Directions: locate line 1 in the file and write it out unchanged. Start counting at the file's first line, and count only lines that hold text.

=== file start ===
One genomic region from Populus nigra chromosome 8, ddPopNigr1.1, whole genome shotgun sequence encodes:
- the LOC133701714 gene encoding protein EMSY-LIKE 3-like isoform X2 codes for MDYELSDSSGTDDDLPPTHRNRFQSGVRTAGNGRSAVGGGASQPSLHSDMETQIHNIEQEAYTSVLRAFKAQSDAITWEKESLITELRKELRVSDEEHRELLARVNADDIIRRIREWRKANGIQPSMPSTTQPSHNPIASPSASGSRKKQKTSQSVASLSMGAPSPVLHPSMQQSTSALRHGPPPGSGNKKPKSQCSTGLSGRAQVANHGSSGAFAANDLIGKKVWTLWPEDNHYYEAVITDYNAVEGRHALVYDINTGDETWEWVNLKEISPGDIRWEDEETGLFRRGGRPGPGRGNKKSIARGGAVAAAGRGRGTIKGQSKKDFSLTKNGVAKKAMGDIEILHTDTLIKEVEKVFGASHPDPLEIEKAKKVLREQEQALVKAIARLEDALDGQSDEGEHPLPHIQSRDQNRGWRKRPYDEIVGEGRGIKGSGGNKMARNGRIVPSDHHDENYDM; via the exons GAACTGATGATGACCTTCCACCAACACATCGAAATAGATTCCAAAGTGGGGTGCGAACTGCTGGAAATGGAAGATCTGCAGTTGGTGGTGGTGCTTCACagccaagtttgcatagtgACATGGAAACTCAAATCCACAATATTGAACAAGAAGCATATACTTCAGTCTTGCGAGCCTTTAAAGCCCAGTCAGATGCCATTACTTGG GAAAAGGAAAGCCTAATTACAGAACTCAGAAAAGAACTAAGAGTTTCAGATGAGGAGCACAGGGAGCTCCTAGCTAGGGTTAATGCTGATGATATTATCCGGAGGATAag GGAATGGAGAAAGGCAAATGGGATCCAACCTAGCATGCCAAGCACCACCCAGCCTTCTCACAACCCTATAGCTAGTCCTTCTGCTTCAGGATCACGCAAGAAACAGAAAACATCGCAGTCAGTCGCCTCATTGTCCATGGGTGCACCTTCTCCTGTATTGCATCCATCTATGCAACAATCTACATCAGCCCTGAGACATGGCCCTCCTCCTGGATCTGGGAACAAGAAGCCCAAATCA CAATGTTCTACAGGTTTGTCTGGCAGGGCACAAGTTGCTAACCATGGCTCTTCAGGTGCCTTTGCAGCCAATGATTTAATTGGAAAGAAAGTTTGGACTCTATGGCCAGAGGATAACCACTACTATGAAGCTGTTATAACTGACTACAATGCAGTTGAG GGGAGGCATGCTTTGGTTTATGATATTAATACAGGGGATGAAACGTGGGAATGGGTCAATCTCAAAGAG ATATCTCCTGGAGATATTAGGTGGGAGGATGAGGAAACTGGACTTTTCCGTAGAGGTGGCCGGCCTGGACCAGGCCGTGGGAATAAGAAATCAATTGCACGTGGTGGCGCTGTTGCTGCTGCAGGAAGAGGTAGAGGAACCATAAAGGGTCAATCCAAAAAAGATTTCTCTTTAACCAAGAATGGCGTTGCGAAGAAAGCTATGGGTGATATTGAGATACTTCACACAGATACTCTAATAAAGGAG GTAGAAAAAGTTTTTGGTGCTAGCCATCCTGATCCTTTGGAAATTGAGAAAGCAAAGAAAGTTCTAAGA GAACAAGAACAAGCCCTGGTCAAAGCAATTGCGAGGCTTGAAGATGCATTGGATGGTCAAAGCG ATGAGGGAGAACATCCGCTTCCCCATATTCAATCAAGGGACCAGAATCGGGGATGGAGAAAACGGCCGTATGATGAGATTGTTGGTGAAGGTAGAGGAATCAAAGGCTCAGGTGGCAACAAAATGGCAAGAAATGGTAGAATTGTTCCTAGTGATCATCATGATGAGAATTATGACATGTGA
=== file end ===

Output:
One genomic region from Populus nigra chromosome 8, ddPopNigr1.1, whole genome shotgun sequence encodes: